April 30, 2019 6 min read
The opinions expressed by the entrepreneur’s contributors are their own.
The following excerpt is from Benjamin Gilad and Mark Chussil’s book The New Employee Manual: An Unconstrained Look at Corporate Life. Buy it now on Amazon | Barnes & Noble | Apple books | IndieBound or click here to buy it direct from us and SAVE 60% in this book if you use code CAREER2021 by 04/17/21.
What is Obesity in Business? When companies consolidate, grow and prosper, they accumulate “fat” in various forms: large cash reserves, surpluses in departmental budgets at the end of the year or a bureaucratic maze of business areas, product lines, partners and subsidiaries. What began as a lean and mean organization is now a fattened calf of a company.
Of course, nobody talks about gaining weight. Instead, executives use Corporate-Speak to talk about “increasingly in …”, “securing our future with additional vital …”, “offering a wide range of solutions”, “meeting the needs of new customers” and the keystone, “Maintaining our leadership position in a wide variety of industries.” In human terms, we say, “This company has money to burn.”
Related: How Not To Measure Your Way Down
There is no clear financial measure of corporate fat that can be taught in a business school. Some small reserves of fat become evident towards the end of the annual budget cycle, when departments and functions rush to spend the remainder of their budget so that their budget is not cut in the next year. They know these expenses aren’t strictly necessary because if they were, they would have already spent them. But these expenses are just peanuts.
We call silly, unnecessary, or outrageous spending or investment “free flow of fat (along the lines of free cash flow, a finance concept)”. The free flow of fat is clearly evident in investments and expenses that defy competitive logic or economic principles, but CEOs are publicly welcomed as essential for “positioning the company for the future”.
Free flow of fat is the classic warning signal that a company is approaching a heart attack or crisis. And the classic home remedy after the crisis is to lose weight significantly by laying off a third or more of the workforce.
Today Apple, Microsoft, Cisco, Alphabet (Google’s parent company) and other giants have hidden enormous reserves of cash in tax havens outside the US. There is absolutely nothing illegal about it. But here’s a prediction: when you have that much free fat, you’ll be spending like the proverbial sailor on shore leave or like an unlucky lottery winner.
However, having plenty of cash is not necessarily evidence of free fat. Using cash to make strategic acquisitions at a reasonable price, experimenting with companies with good competitive strategies (not just wishful thinking), or even paying dividends to shareholders, isn’t wasteful. Holding profits as cash in low-tax countries to save taxes can continue to serve the interests of interest groups.
Also, inventory size is not necessarily an indicator of potential waste, depending on the size of the industry. For example, pharmaceutical giants Amgen and Gilead Sciences together held around $ 60 billion in June 2017, but since buying the rights to just one wonder drug can cost a fortune, that money isn’t necessarily a sign of sloppy competitiveness.
So we conclude: corporate fat would be a good predictor of decline … if only we could measure it.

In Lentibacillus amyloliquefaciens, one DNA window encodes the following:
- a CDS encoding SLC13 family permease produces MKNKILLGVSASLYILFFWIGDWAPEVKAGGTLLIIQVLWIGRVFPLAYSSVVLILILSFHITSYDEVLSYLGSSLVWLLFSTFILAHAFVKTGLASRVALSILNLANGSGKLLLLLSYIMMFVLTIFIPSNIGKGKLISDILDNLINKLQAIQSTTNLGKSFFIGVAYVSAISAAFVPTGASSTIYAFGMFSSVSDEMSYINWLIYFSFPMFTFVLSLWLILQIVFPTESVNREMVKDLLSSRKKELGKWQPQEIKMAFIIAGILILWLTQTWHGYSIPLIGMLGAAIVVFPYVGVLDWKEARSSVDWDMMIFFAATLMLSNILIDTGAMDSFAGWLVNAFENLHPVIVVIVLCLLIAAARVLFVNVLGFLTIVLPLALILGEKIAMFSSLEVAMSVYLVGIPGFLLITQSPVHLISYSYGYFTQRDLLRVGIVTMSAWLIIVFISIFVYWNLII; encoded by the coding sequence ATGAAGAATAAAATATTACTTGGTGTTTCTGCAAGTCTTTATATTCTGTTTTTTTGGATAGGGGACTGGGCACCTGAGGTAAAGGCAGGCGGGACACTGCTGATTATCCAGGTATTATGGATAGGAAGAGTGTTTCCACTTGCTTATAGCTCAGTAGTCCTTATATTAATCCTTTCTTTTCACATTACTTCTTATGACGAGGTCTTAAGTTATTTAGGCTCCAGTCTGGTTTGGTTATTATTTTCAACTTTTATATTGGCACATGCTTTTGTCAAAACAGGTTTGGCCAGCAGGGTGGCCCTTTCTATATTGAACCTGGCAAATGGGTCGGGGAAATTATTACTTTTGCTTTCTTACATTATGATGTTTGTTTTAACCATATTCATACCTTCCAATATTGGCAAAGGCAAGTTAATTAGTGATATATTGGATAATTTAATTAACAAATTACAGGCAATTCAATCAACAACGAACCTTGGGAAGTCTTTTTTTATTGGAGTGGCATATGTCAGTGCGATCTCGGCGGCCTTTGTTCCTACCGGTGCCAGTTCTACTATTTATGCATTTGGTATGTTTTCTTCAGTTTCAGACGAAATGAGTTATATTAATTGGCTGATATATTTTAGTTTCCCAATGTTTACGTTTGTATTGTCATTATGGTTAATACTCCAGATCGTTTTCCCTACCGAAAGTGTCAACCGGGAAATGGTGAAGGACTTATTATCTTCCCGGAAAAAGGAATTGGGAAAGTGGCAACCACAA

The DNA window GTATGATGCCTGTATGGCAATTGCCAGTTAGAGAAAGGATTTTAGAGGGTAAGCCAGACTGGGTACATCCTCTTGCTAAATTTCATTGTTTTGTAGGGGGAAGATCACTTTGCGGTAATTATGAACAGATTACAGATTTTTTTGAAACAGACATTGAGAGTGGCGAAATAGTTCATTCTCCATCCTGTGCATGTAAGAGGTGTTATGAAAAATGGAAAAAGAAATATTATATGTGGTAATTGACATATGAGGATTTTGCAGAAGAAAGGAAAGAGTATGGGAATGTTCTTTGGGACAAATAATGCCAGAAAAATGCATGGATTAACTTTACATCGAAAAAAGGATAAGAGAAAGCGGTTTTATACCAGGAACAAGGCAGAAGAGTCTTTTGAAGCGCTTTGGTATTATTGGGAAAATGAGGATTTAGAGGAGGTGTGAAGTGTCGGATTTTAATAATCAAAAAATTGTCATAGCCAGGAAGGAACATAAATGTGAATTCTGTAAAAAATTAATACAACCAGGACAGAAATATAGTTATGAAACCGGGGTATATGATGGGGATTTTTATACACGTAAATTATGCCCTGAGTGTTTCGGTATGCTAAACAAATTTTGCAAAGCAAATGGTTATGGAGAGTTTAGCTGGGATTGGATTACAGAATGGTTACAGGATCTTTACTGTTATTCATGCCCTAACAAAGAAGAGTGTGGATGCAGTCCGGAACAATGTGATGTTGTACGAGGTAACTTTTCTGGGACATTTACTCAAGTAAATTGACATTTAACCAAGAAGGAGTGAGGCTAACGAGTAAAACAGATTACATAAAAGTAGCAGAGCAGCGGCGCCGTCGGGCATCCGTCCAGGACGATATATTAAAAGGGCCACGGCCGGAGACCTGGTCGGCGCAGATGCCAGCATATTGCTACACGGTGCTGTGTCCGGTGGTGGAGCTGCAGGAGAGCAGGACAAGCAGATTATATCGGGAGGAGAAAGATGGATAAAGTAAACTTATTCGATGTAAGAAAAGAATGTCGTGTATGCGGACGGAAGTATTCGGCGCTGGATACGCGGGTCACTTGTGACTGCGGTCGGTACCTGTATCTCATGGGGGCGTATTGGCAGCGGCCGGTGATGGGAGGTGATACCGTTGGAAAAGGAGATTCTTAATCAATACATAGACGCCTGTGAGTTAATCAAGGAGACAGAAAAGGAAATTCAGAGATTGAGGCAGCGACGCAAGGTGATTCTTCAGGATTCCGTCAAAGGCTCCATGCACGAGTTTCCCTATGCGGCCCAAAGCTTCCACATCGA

Peter Drucker is said to have said: “If you can’t measure it, you can’t do it.” What he actually said was make sure you were measuring the right things. Measuring the wrong things because they can be measured is an example of wasteful activity – and a small, clot-sized portion of free fat flow. Another reason is to bring a famous basketball coach or former president to an annual sales meeting for a motivational speech at $ 10,000 per motivated second. Bring a less famous person; You are motivated!
Related: Does Your Company Have Positivism Disease?
We cannot directly measure corporate fat and related wasteful spending, but we can describe how it has evolved. In the entrepreneurial phase, companies have very little “fat”. There’s just enough to have coffee in the morning and rent a bike for the founders to ride from their garages to the nearest Kinko office. Kinko itself couldn’t afford a lot of fat as it served entrepreneurs with little free fat flow. FedEx bought Kinko’s and renamed it FedEx Office. FedEx is relatively fat free as its founder is still the boss. This is a great stage to work for a company as outsiders have real influence, see real action, and make real impact.
When the company grows quickly and, in particular, expands globally, “fat” grows with it. Our carefully controlled double-blind studies suggest that the BMI at this point in time represents around 10 percent of the total budget and is mainly spent on more elaborate business trips and dubious customer entertainment. Some of that fat is converted into free coffee or free snacks for all employees, or even the chance to see an A-list movie star at a launch party. But don’t let the fun fool you: this fat could better be used to keep the company competitive, fund your projects, or plan for the long term.
If the industry consolidates, the big player, one of the few remaining, has considerably more “fat” – around 17 percent on average. By the time the convergence is complete, with the big established companies looking alike and chasing each other’s tails, corporate fat will be the highest, peaking at around 31 percent.
In business school case discussions, teachers often point to a company’s inability to adapt to change as the reason for its decline. But this explanation does not go far enough. Why can’t the incumbents adapt? Because they got too fat to move quickly. You see the change; They’re just stuck in the door frame. Don’t let this grow your business.
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